Thursday, August 4, 2022

Reaffirming the Dominant Narrative: Analysis of Historical Novels from the 1940s-70s


When asked, many would define historical fiction as made-up stories set in the past. However, when required to provide more parameters, the classification of the genre becomes unclear. How many years in the past must the book take place to be considered “historical?” Does Jane Austen’s Pride and Prejudice, written in and depicting Regency era England, count as historical fiction if read by a 21st century audience? 

Within the ambiguous genre of historical fiction, book reviewers are careful to either give or withhold this label because it connotes poor writing. The novels I analyze in this essay wear the scarlet label of “historical fiction” as they have themes of adventure and romance, often associated with unsophisticated formulaic literature. In response to this stigma, many authors of historical fiction attempt to prove the legitimacy of their work by demonstrating its historical accuracy. Authors who set their novels during the American Revolutionary war, additionally, appeal to their audience by affirming the reader’s preconceptions of the war.

            Many writers of historical fiction prove the validity of their work by detailing their knowledge of the setting and commitment to crafting accurate portrayals of the past. In The Carolinians, the book jacket describes how author Jane Barry is “a long-time student of the Revolution” because she “spent three years researching the historical background” (Barry). Similarly, in The Neutral Ground, Frank O. Hough establishes his commitment to authenticity in his author’s note. After admitting to intentional chronological inaccuracies, Hough says “the writer can only plead expediency and belief in that doing so he has not ... altered in any essential respect a minor page of history (Hough 10). Authors additionally prove the factuality of their books by incorporating maps and dates. The intended purpose of these elements may be to aid the reader’s understanding of the locations and the passage of time. However, maps and dates also show the work is rooted in fact as the novel takes place in real places and follows a recognizable historical timeline.

While writers of historical fiction attempt to prove the factualness of their work, authors who set their stories during the American Revolution have more of a commitment to accuracy because of their audience’s prior knowledge of the event. In The Charlatan by Carter A. Vaughan, the protagonist Colonel Elias Wheaton is a spy who rescues the Duke of Savoy’s illegitimate son during the War of Spanish Succession (known as Queen Anne’s War in the colonies). The plot of the novel is full of adventure and drama as it details Elias’ love affairs and grand duels. In contrast, Vaughn’s novel The Yankee Rascal, is more believable story, following the patriotic war efforts of American Captain Jeremey Ford during the American Revolution. Although the novels are by the same author, the marvelousness of the story changes based off its historical backdrop. Since the audience is more familiar with the American Revolution than the War of Spanish Succession, Vaughn has more of a commitment to factualness in Dragon Dove and, thus, writes a more believable tale.

Authors who set their stories during American Revolution, furthermore, incorporate recognizable war tropes to characterize the soldiers as patriotic and heroic. For example, in Lucifer Land by Mildred and Katherine Davis, Cassie initially fails to recognize a ragged soldier from her past until she notices “It was the same body but erect instead of stooped. The same eyes, but filled with knowledge, instead of empty. The same voice, but sharp instead of blurred” (Davis and Davis 324). The authors utilize the trope of the war-torn hero to characterize the returning soldier as a patriotic man who sacrifices both his physical and mental health. Other novels formulaically incorporate a noble death on the battlefield. In Dragon Cove by Carter A. Vaughan, Oliver is a young boy who, although advised by the captain to flee, fights against the British during a naval battle. While the Americans win the battle, Oliver dies, conveying the hardship and tragedy of the war. Oliver’s young age, moreover, prompts an emotional response from the audience who characterizes him as valiant and courageous. From popular culture, the audience expects favorable depictions of fearless and honorable Revolutionary War heroes. Thus, the authors use these familiar war tropes to appeal to their readers and reassert the prevalent narrative.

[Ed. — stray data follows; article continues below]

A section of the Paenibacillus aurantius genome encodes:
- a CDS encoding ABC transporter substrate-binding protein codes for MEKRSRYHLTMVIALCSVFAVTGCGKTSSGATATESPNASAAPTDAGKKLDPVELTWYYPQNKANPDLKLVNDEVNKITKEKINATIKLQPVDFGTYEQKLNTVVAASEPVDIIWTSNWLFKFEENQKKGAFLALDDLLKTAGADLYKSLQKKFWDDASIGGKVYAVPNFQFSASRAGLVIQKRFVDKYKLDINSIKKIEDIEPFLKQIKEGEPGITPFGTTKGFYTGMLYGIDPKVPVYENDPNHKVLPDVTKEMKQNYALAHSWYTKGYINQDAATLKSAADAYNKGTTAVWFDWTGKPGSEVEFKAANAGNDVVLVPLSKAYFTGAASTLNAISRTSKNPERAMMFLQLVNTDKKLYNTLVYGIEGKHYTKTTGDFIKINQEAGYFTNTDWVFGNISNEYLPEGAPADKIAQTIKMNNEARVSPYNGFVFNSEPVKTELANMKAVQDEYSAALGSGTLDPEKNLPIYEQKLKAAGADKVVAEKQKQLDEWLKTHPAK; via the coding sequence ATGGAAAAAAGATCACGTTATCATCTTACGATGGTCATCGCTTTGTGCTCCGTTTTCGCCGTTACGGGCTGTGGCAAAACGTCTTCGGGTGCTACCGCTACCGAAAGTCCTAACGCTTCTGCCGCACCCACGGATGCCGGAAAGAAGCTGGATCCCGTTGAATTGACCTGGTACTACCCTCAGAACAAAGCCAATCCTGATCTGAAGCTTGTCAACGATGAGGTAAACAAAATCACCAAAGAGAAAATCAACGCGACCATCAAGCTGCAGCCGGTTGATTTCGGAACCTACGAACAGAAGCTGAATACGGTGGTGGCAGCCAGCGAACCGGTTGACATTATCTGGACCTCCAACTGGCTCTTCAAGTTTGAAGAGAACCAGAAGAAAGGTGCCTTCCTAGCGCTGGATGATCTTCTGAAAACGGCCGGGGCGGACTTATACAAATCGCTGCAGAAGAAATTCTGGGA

The jackets of the books in the collection, furthermore, affirm the audience’s expectation of glorious and brave war heroes. Much of the artwork depicts a strong man, sometimes accompanied by a love interest. Behind him is often a burning or desolate town he defends. The juxtaposition of the feeble town and the powerful man connotes a resilient American rising from hardship. Many of the covers also portray American soldiers ready to attack the opposing British force. The cover of The Ragged Ones by Burke Davis illustrates a soldier in rags who looks down on the British from a cliff. The man holds his gun and powder horn as he is preparing to attack the troops below. Behind him are two other men who also hold weapons and take fighting stances. The ragged clothing symbolizes the hardship of the gritty soldiers while their powerful body language portrays their bravery and toughness. These images of hardened noble soldiers resonate with the audience who envisions the courageous rebels often depicted in popular culture.